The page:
back to article IBM investors staged 2021 revolt over exec pay

IBM moved to appease shareholders that last year revolted against executive compensation proposals when they contested the massive one-time equity award granted to former Red Hat boss Jim Whitehurst. Whitehurst, who was made IBM President following Big Blue's $34bn buy of Red Hat, was to be handed a compensation package of …

  1. VoiceOfTruth Silver badge

    RedHat has never been cheap

    And now you know why! Seriously, a few years ago when I looked into it properly, RedHat licences cost more than Solaris. I don't imagine that has changed.

    The next time I hear some some gullible open source contributors, whose work goes into Linux, complaining that they don't get paid to do this, direct them to RedHat. These coders are allowing themselves to be exploited.

    1. badflorist Silver badge

      Re: RedHat has never been cheap

      Uhhhhhhhh... I mostly agree *IF* this was another article, but did you read this one?

      Exec's being paid ridiculous amounts has been a trend for the last 30 years, are shareholders just noticing this? I'm not implying that millions in a bonus shouldn't be a thing, but you should have to do some serious beneficial work to receive such a thing. In this case, I think maybe the bonus should of been a negative value ("Thanks for coming on board, leave your wallet on the way out").

  2. Snake Silver badge

    Double standards

    ""motivate, retain and align named executive officers with stockholders."

    Ah. Note that executives gets bonuses for doing everything from increasing profits to laying off workers, yet never get a dime removed when their decisions suck and business tanks. At the most they walk away, with their severance packages in-hand to boot.

    And we, the People, keep voting for this system, both in the ballot box and with our own wallets.

    1. badflorist Silver badge

      Re: Double standards

      I don't think _WE_ are, I think the stockholders are. Is there a difference? Maybe, maybe not, but at least some stockholders are becoming less comfortable with it.

      You're right though. Would CompanyXYZ be less of a company if the exec's weren't paid ridiculous amounts? No, but the employees would be a lot better off (you know the ones that do 99% of everything besides going yachting).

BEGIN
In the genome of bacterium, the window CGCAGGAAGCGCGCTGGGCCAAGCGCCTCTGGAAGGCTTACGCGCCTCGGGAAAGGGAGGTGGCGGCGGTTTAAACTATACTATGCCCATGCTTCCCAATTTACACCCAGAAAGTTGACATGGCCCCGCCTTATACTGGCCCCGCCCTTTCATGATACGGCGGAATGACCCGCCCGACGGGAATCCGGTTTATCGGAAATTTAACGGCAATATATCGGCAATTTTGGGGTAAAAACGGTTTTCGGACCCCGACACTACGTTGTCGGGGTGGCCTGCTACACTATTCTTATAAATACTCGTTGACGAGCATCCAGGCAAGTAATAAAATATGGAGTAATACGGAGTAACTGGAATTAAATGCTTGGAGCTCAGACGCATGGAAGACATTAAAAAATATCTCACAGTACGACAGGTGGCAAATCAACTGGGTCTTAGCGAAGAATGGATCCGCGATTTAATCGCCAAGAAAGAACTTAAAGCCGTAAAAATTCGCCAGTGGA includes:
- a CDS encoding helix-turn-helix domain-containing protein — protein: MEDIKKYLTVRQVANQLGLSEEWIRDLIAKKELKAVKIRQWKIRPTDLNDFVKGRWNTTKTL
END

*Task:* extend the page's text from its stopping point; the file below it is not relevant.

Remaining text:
1. Potemkine! Silver badge

        Re: Double standards

        _WE_ are, because we vote for the people making the laws and adjusting the taxes making all this possible.

      2. Anonymous Coward
        Anonymous Coward

        Re: Double standards

        As a general practice, I vote against any executive (or board member) stock or pay raise proposal in every shareholder vote I participate in.

        Even if the big wheels are doing a passable or even good job, they're almost certainly overpaid.

        I try to be careful not to vote against any employee stock plan proposals, and with a little scrutiny you can usually separate them.

        Of course I have no illusions that my meager share votes tilt the scales to any great degree, but maybe if enough of us say "enough!" it will eventually make some difference. Hopefully this is a sign of the tide turning a bit.

    2. Anonymous Coward
      Anonymous Coward

      Re: Double standards

      "At the most they walk away, with their severance packages in-hand to boot."

      And the rest .....Don't forget the "consultancy" gig pay too ...as the previous incumbent I believe is still on.....

    3. AdamWill

      Re: Double standards

      Well, this particular case tends to suggest that IBM believed Mr. Whitehurst is extremely competent. If you boil out all the weasel words it comes down to "we were paying him a gigantic sum of money to sign a non-compete". i.e., IBM was just *that* terrified of him going somewhere else and competing with them.

      If IBM thought he was rubbish, they wouldn't be bothered about backing up the money truck to get him to sign a non-compete agreement...

  3. Anonymous Coward
    Facepalm

    It's all about the yachts

    The investors who objected didn't do so to champion pay equity.

    Here, and in other corporations, investors want lower compensation so that profits increase.

    Investors object to CEO's yacht money keeping them from buying bigger yachts.

    1. LovesTha

      Re: It's all about the yachts

      At least greater corporate profits help most people in two ways: Through various methods we all own tiny bits of the big companies, and they might pay some tax on the profit.

  4. Tom 7 Silver badge

    If directors pay was actually related to performance

    then GDP in most countries would be an order or three of magnitude higher than it is.

    When will shareholders realise they're being robbed?

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